When I went to bed last night I thought how different my life’s course has taken. I had many plans for this time of my life. On my 50th birthday I expected to have reached the golden milestone of military service, 20 years on active duty. I expected I would stay on active duty for another five years and retire at 55. Our goal was to retire and live in our RV full-time traveling across North America. What I did not anticipate was the results of spending two years at war. I went to war knowing I could be killed or even come home with serious physical injuries. I was ok with that and I freely took my chances and went to war. What I never thought about was coming home with the unseen injury of PTSD. I was unprepared for the emotional and spiritual struggles that go along with having PTSD. I did not anticipate the years of depression, hopelessness, suicidal tendencies and gloom that would follow me years after returning from war. I did not anticipate the long psychiatric hospital stays, the treatments I would under go and the medications I would end up taking. When I went to war, I never anticipated that soon after returning from war I would lose my military profession at the very pinnacle of my career. It never crossed my mind that going to war would cost me the opportunity to continue my life long love of being a full time minister.
These were the thought I had last night when I went to bed. Then this morning I woke up and saw for the first time the horror that took place in Las Vegas. I was shocked and horrified with what I saw as the news was unfolding before me. I felt the same sense of disbelief I experienced when I turned on the TV on September 11, 2001. I watched about an hour of news this morning then I left for a doctor’s appointment. As I drove to my appointment I took the time to rethink my thoughts from last night in light of what happened in Las Vegas. I did not come up with any life changing insights or thoughts, I simply reflected on the fact that for many people life does not go as they plan. Not one of the 22,000 plus people who were at the concert last night had any expectations the night would turn out the way it did. Over a long ten-minute period, the lives of tens of thousands of people changed forever. Hopes, dreams and expectations all vanished in a hail of fire. Lives were lost, people suffered horrific injuries, while others suffered less threatening injuries. Some escaped the shooting with little or no injuries at all. Some will suffer the hidden emotional and spiritual injuries of PTSD. In light of this terrible event, my life story seems small; my struggles don’t seem as bad as others. My complaint of how my life is different from what I had planned, really does not seem all that important. My experiences, twists and turns and where I find myself today is just part of life.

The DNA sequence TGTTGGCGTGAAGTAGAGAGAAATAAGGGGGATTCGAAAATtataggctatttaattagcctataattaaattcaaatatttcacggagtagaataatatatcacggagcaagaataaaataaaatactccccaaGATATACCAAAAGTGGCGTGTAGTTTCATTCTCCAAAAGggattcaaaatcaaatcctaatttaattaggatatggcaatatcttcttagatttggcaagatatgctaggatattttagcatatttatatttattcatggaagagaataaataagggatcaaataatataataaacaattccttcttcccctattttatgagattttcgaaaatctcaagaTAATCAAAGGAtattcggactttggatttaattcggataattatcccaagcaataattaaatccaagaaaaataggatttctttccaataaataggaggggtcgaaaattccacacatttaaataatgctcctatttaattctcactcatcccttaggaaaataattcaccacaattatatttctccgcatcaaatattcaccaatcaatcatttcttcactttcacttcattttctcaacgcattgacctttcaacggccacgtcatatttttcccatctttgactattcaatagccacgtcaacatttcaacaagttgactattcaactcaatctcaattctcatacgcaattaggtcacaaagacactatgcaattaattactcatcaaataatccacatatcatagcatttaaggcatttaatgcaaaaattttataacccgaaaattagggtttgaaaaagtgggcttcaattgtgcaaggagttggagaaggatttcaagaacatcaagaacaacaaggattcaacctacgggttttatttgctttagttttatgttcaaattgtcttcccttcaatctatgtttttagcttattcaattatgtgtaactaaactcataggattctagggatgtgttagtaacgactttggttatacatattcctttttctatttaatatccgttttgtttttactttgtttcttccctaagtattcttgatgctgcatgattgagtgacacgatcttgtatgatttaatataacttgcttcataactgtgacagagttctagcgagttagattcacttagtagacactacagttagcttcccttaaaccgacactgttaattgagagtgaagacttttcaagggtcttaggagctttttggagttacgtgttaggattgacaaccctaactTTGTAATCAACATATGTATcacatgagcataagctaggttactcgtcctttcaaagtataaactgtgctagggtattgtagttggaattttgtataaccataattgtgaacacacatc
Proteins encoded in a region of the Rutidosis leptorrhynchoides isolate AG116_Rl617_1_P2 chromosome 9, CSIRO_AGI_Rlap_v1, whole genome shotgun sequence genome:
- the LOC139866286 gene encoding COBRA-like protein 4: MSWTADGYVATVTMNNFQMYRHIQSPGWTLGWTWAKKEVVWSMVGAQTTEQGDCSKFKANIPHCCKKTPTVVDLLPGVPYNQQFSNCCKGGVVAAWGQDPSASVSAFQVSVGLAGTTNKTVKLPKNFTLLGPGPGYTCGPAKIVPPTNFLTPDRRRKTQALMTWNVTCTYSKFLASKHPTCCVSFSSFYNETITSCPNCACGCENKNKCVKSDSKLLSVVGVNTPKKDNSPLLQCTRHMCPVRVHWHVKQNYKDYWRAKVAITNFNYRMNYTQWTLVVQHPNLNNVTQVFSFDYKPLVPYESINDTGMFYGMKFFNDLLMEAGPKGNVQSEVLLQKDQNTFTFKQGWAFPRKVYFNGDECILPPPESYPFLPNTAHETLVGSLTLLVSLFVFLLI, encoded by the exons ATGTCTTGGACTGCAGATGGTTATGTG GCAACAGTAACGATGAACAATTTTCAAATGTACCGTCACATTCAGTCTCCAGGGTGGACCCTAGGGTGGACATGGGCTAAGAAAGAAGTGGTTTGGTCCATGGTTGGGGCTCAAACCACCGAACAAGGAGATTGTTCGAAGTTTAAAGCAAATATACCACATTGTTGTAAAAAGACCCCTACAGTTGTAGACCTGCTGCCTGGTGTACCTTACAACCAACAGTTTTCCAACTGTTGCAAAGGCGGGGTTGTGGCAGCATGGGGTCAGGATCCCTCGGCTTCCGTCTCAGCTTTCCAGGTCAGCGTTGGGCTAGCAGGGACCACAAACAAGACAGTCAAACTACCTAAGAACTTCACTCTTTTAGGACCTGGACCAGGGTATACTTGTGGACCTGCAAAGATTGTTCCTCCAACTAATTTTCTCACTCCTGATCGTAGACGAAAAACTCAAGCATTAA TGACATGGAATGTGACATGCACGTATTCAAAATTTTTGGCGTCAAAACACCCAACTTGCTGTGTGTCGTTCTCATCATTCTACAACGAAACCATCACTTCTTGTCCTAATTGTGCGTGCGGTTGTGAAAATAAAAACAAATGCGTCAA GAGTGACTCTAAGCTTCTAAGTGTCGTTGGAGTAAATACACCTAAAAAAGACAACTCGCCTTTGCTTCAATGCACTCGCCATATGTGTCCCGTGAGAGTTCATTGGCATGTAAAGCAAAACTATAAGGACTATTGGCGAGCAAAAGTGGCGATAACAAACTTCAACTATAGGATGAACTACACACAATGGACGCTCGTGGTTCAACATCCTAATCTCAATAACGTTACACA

My story is not unique; I’m not the only one whose life has taken a traumatic turn. I do not stand alone as an example of how life can unfairly mess with someone’s dreams. Although my life has taken a different course than I had anticipated, I still have my life. I still have those who love me and I love them. I still have a future before me. I still have years of living before me, if God so chooses to grant me more days on this earth. I still have opportunities that lay ahead of me. I have no idea of what the rest of my life will look like, all I know is, I have this very moment in time and it is my choice on what I will do with it.